Who would have thought that cybercriminals would have substantial financial backing in only a matter of years? Today, the cybercrime-as-a-service market (CCaaS) is growing exponentially. Since hacking is also becoming a paid service, there will be a cluster of best-of-class threat actors trying to infiltrate your company networks. Though you cannot evade all of their attacks, detecting the attack model can still help you reduce the damage. In this article at Help Net Security, Oliver Rochford shares the trends of the growing cybercrime-as-a-service market.
News from the Cybercrime-as-a-Service Market
Cybercrooks do not have to purchase or own a system to hack your company network. In fact, they can make ad-hoc setups using the devices in hand and customize attacks per the needs of their clients. Since they can have access to various systems and devices, the attack intensity would be far more damaging than what organizations have encountered up to now.
Changing the Attack Model
After the attack, the Colonial Pipeline hackers went underground only to emerge with a new name—Black Matter. They decided they would no longer target critical infrastructure because they did not want to be ‘declared enemies of all mankind, or Hostis Humanis Generis’, says Rochford. Other threat actors are following the same trend to maintain a cordial relationship with their benefactors.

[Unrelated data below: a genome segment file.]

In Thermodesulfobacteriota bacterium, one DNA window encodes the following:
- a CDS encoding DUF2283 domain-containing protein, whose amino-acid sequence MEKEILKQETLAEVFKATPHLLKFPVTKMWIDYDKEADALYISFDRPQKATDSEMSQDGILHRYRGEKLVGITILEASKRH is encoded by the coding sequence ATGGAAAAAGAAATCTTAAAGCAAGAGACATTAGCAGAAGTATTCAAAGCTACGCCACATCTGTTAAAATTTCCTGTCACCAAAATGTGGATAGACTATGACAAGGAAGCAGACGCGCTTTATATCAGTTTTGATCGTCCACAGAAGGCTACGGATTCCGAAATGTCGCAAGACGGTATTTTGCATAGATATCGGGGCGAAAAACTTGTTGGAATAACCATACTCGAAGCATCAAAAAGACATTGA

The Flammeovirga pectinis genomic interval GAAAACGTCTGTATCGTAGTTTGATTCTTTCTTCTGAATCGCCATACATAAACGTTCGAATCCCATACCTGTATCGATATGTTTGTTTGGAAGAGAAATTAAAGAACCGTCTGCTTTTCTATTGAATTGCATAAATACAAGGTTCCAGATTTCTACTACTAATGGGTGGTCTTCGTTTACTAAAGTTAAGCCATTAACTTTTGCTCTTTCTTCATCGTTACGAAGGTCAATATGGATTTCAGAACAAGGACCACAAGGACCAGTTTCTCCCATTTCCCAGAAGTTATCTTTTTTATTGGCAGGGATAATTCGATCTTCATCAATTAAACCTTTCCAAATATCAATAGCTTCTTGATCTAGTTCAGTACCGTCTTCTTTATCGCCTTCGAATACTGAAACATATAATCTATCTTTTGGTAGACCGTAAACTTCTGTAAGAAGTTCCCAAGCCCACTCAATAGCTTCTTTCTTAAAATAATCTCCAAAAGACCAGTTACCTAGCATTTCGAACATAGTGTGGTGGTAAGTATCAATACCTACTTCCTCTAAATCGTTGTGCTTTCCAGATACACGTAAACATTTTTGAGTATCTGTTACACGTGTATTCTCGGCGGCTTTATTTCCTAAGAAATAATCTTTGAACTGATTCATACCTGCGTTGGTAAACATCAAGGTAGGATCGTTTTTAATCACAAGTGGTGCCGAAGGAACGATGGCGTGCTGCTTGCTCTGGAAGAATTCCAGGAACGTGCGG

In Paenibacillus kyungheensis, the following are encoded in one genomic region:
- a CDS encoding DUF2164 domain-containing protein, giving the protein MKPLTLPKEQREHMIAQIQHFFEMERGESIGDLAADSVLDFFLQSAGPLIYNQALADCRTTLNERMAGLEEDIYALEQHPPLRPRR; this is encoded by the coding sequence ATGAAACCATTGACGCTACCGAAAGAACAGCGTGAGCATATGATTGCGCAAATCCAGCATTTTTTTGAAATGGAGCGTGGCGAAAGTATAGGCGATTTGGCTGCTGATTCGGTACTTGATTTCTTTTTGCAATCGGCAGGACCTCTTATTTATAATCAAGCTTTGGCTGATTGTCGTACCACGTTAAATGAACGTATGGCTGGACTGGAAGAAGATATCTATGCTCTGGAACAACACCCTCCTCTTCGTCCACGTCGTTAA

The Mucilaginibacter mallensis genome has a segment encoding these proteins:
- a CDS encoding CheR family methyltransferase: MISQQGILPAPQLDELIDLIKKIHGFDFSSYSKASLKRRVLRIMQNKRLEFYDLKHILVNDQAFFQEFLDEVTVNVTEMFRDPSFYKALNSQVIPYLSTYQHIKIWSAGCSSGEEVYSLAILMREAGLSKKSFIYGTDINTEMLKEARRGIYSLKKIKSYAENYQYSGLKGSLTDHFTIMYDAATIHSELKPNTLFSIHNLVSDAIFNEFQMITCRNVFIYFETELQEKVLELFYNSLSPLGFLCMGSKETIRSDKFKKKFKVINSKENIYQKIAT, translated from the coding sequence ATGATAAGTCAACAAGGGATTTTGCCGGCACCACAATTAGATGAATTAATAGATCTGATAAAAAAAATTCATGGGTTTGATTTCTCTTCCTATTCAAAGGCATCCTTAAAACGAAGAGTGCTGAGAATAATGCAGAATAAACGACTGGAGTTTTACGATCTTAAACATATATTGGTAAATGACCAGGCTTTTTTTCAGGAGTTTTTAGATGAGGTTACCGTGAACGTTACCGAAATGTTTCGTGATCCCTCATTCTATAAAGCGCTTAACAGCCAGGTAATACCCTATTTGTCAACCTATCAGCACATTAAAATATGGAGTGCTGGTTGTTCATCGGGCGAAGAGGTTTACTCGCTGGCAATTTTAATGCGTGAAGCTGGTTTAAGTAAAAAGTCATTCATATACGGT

A Boon for Defense
Since the cybercrime-as-a-service market is growing, more hackers are going to use the same standards and devices. This could help lawmakers detect the real criminal without much issue. If one threat actor makes a mistake, the entire chain of the hacker community could be exposed.
The Possible Solution
Your teams must be vigilant and conform to a zero-trust security model across the enterprise. Keep your tools and processes updated to address as many attacks as possible. Keeping a tab on the cybercrime-as-a-service market should help you be more proactive.
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